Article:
One of my best friends in the wine world is Doug Margerum, of Wine Cask and now Margerum Wine Company fame. Over the years Doug has taken on a love affair with Rhone wines, dating back to his youth and trips to France's Rhone Valley.
Recently I heard about the upcoming Grenache Symposium, which happens next month in France. I asked Doug, who plans on attending the event, some questions about Grenache and he had this to say:
Is Grenache supposed to be dark in color?
Margerum Grenache is made using and emphasizing long-time Burgundian sensibilities in the approach to, and in the techniques used - small open top, cool fermentation, low extraction, elegance, and fruit emphasis. Margerum understands that Grenache is a thin skinned grape and it is most expressive in this "velvet glove in and iron fist" style. In a group tasting this wine could be overlooked but in the reality of “wine and the table” this is the wine that most satisfies, pairs with food - doesn’t dominate - and complements. This wine will not knock you over the head - it is NOT dark, it is NOT big, but it IS a supple expression of Grenache that is intellectual and compelling (if you study the wine) in its expression.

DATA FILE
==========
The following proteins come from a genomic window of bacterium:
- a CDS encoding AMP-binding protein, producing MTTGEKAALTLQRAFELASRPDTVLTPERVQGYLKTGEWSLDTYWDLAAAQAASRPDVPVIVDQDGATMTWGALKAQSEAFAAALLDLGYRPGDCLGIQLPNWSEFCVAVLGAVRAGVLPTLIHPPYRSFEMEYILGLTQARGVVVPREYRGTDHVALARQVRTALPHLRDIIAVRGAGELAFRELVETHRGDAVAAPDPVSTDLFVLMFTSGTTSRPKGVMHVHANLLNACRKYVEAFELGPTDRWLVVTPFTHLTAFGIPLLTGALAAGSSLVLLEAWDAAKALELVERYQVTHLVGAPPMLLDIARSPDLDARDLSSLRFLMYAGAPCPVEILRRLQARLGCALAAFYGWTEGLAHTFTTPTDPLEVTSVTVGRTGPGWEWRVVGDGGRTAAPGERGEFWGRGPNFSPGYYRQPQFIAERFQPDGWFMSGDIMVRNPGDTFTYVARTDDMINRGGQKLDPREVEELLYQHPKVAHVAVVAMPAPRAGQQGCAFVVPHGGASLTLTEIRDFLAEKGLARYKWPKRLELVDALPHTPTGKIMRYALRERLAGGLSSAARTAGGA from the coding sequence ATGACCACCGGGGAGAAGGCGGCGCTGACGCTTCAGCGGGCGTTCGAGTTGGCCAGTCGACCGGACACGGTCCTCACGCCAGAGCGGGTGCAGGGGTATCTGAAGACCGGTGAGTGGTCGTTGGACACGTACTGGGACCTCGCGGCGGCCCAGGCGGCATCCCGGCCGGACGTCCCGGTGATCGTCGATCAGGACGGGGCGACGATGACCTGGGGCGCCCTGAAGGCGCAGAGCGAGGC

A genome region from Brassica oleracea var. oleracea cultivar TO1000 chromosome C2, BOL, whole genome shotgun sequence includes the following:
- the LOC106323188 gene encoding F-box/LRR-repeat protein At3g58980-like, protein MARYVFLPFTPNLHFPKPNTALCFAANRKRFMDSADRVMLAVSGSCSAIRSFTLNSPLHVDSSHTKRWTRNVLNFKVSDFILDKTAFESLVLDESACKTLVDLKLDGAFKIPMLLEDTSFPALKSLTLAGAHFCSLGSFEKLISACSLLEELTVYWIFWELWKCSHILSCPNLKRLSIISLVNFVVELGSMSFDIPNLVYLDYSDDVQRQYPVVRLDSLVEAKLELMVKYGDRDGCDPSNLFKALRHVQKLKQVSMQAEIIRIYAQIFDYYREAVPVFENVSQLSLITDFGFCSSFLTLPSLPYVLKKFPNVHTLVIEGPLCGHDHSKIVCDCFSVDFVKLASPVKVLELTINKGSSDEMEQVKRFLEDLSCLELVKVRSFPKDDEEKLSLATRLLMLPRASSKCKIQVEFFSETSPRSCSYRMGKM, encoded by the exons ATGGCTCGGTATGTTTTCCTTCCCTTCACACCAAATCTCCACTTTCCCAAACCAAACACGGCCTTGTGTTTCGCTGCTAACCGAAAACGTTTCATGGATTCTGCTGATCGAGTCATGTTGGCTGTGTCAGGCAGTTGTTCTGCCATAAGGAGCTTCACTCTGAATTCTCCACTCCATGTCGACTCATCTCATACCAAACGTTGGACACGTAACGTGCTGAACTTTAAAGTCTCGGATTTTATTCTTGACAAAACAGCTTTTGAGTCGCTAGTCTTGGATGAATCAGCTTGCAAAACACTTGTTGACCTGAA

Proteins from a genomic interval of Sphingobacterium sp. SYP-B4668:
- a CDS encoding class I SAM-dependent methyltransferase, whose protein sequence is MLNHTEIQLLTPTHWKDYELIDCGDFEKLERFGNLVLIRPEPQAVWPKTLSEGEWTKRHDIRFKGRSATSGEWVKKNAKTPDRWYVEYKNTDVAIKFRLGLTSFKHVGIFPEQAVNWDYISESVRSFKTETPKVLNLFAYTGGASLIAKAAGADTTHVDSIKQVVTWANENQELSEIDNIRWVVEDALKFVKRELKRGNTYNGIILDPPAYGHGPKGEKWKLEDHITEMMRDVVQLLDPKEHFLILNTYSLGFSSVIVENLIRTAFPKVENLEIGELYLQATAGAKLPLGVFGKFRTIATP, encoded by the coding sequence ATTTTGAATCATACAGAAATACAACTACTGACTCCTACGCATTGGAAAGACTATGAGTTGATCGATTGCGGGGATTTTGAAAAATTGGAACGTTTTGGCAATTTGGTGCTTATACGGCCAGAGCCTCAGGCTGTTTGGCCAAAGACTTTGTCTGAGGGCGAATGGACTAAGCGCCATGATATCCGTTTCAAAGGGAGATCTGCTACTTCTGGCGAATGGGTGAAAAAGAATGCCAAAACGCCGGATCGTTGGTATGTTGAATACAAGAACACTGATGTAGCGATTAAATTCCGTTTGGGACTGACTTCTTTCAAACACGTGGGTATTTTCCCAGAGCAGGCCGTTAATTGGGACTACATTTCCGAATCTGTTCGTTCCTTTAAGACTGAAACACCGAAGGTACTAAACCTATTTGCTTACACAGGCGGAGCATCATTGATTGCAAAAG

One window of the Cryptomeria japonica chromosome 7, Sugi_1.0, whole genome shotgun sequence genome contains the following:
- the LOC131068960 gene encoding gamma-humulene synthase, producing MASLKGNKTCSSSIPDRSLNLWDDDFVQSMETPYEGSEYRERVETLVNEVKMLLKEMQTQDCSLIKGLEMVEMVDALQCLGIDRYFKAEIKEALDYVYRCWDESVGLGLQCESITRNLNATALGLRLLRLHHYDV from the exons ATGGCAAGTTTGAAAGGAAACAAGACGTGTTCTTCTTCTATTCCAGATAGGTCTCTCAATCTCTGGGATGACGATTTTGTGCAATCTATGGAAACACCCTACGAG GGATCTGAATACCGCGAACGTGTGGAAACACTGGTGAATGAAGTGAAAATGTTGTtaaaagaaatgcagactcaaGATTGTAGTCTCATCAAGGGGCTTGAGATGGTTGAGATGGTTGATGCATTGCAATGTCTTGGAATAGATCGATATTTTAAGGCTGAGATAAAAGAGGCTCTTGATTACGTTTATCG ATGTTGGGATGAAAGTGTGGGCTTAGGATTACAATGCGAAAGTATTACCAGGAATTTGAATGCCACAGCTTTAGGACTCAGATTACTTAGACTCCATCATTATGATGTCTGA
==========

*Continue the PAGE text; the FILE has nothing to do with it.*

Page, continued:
How does Grenache work as blending grape?
Used as a component in nearly all Southern Rhône red blends, Grenache is probably most notable as the base varietal for Châteauneuf-du-Pape, Cotes du Rhône and Gigondas. Margerum M5 is a Grenache based wine that is complemented with four others - Syrah, Mourvèdre, Counoise, and Cinsault and is an homage to these extraordinary wine styles.
Margerum makes a uniquely styled Grenache rose. A saignée of Grenache blended with 28% of the improved RED Grenache (the ratio of skins to juice results in a more deeply flavored wine) from barrel. We make this a dry serious Rosé that has tannin, complexity, and matches well with food.
Is this true? On its own, Grenache makes fleshy, heady, very fruity wines in their youth. They tend to age rapidly, showing tawny colors and prone to oxidation or maderization after only a relatively short time in bottle. The general character and mouth feel of Grenache wines are more distinctive and identifiable than any particular aromas or flavors. http://www.winepros.org/wine101/grape_profiles/grenache.htm
We don’t believe this either: The Grenache grape is relatively low in both pigment and malic acid, and oxidizes readily. Although some 100% varietal wines are produced from Grenache, particularly in Spain's Rioja and from some "old vines" plantings in California, it is mostly used to "fill out" red blends and softens harsher partners, such as Syrah and Carignan. http://www.winepros.org/wine101/grape_profiles/grenache.htm